Wednesday, May 11, 2011

Back To Basics: Traditional Kitchen Wisdom - Readers Digest, edited by Andrea Chesman

Summary:  Live on less and still have plenty!  There's something to be said for simpler times, when our way of life seemed more wholesome...when our food was grown with fewer pesticides and growth hormones...when we tended kitchen gardens, kept a flock of chickens, and "put up" beans, pears, and pickles.  So it's easy to see why people across the nation are returning to their roots--and root cellars--and embracing a return to the basics.

With Traditional Kitchen Wisdom you, too, can enjoy the rewards of being more self-reliant by...
  • Growing your own fruits and vegetables in a space as small as a windowsill
  • Turning fresh fruit into jams and jellies
  • Learning safe canning and freezing methods
  • Drying foods and creating your own herbs and spices
  • Making homemade wine, beer, and naturally flavored vodka
  • Raising chickens and honeybees, making your own cheese, and more
Start your own family traditions with Traditional Kitchen Wisdom, and rediscover the pleasure of returning to a greener, healthier, and more self-sufficient lifestyle.   (Image from  http://images.bookcloseouts.com/ and summary from back of the book.)

My Review:  Honestly, I've never been much of a Suzy-Homemaker type.  My mother knew how to can, sew, garden, pickle, and everything in between.  I spent a little time learning the very basics of a couple of these skills--definitely not enough to talk about though.  In the past couple years I've gotten into gardening and consequently canning and maybe someday I'll get into sewing.  This book peaked my interest because it gives the basics on many kitchen tasks I've never fully explored...and allows me to refresh my skills without pestering my mother!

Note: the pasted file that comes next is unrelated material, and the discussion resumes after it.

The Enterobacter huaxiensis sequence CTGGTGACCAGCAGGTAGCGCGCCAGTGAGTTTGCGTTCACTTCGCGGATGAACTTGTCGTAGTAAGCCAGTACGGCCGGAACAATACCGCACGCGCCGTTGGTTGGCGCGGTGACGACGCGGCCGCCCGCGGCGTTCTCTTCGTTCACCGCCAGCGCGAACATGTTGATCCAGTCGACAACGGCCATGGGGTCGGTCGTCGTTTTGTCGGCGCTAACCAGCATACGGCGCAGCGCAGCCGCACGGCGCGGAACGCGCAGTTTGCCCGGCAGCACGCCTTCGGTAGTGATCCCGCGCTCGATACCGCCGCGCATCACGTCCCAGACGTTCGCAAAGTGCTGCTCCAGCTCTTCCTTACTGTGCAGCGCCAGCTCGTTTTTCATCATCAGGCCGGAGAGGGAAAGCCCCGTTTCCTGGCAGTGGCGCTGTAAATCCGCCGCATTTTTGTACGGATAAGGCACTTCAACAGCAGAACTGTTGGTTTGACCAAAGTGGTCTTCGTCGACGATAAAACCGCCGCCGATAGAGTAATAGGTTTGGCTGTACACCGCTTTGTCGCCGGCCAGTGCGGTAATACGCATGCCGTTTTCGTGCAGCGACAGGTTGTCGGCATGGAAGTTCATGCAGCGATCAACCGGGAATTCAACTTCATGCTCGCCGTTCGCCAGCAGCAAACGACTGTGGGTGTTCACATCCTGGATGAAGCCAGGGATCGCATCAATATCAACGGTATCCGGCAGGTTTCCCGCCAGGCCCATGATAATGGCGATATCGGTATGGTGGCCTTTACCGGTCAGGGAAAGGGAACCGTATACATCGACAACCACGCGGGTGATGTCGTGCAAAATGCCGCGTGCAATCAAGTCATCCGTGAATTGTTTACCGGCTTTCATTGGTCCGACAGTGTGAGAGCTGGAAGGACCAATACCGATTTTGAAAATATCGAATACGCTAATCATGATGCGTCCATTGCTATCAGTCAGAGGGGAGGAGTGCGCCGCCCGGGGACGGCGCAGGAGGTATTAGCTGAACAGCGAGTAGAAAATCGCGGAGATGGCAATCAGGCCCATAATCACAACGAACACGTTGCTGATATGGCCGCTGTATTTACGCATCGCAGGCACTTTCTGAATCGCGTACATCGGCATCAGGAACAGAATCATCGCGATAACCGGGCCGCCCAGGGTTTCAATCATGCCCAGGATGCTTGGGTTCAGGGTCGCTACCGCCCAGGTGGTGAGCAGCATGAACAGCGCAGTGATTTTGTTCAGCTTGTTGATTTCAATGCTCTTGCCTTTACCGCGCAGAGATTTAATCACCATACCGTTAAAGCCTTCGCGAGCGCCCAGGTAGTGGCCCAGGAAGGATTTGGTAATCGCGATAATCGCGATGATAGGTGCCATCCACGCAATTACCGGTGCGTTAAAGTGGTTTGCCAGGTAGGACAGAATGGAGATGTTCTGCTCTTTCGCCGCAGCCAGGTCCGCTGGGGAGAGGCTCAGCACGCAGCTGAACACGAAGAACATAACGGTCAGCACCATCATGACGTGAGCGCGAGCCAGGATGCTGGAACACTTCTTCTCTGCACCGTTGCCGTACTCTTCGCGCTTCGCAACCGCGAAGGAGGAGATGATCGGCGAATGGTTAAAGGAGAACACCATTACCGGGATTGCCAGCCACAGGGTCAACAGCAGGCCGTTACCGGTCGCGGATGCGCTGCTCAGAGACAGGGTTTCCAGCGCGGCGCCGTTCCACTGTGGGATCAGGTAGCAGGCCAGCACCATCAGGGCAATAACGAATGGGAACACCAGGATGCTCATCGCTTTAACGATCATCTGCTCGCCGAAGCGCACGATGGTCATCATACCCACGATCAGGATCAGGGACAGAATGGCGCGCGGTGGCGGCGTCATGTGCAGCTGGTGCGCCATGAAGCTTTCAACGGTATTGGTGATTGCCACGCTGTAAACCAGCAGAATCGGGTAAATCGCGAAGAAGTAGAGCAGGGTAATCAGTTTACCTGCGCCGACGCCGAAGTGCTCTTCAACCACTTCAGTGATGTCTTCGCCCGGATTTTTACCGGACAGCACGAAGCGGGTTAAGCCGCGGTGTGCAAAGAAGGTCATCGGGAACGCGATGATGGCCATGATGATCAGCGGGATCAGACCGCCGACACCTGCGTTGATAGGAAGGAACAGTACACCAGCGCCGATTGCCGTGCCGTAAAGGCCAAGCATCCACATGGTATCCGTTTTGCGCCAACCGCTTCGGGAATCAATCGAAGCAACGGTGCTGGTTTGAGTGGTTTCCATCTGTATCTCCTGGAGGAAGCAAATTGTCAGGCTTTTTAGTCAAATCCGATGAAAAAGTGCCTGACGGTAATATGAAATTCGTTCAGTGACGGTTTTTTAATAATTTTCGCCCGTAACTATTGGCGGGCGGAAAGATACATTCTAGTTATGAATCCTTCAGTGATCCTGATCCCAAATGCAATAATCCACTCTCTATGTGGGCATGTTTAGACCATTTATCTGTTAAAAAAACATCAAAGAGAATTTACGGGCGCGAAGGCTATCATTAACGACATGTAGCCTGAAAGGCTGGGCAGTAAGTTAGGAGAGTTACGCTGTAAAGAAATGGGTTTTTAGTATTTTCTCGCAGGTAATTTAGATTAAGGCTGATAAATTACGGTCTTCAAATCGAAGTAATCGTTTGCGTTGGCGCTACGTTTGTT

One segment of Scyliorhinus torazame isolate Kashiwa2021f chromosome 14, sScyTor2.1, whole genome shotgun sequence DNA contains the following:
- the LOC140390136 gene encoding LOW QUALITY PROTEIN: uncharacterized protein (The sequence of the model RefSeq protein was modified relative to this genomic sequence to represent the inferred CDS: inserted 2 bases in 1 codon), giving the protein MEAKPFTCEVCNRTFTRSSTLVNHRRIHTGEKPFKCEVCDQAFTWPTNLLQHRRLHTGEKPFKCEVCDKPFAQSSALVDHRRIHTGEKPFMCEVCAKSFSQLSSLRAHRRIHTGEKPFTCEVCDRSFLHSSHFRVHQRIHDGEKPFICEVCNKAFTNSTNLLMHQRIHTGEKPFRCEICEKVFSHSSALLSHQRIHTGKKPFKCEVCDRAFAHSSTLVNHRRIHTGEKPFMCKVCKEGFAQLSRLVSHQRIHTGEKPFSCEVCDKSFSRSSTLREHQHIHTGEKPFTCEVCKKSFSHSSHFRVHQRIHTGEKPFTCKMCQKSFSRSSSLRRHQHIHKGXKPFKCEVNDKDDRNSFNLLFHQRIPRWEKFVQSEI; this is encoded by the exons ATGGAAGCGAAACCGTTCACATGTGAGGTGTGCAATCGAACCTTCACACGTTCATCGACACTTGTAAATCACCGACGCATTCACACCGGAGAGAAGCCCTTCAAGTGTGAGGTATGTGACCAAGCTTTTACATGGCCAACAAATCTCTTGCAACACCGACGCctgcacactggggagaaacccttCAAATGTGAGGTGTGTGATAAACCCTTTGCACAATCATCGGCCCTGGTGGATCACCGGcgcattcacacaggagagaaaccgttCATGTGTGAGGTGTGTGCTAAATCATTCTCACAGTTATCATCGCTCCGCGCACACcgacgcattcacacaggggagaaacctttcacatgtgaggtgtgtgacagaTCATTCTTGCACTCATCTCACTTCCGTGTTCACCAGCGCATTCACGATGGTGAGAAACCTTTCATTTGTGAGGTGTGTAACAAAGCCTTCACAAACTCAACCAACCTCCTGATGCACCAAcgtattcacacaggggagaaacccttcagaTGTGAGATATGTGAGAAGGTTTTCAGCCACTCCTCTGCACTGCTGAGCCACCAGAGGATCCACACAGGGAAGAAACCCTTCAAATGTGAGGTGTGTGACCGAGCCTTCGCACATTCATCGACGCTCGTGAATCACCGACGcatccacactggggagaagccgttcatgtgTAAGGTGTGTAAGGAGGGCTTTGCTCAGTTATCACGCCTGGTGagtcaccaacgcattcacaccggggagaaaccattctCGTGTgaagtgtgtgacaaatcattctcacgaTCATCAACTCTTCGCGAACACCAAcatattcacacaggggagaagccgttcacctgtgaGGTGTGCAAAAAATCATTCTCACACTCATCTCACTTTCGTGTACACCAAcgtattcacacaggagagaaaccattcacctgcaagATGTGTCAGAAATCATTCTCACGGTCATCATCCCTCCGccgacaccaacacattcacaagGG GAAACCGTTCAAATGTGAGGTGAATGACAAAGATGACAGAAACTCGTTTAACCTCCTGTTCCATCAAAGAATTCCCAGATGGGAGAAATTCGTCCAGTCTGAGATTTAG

Reader friendly is the best way to describe the format.  It has an easy to follow table of contents, clear headings broken down into steps, has color illustrations depicting what it's describing, tables and charts when the information is best conveyed that way, equipment lists, and recipes.  I can't say I've tried everything in the book because I don't have all the right tools/equipment for each skill. But, I'm excited to try some though.

There's one section of the book that is obsolete for me, but may intrigue other readers: wine and beer brewing.  While I'm sure it's a great skill for some, I have no use for it.

The last section of the book shows ways to have a sustainable home.  I'm not sure I'll ever get to this point in my life, as raising chickens is not my ambition.  Still, I like having the information if I ever do need it.

For a novice like me, this book was informative and inspired me to want to try some of these food preserving techniques.  If you're a domestic diva knowing all the arts of the kitchen, this book is probably too simplistic.


Rating:  4.5 Stars

Sum it up: A book with basics of home preserving techniques for a beginner in the process.

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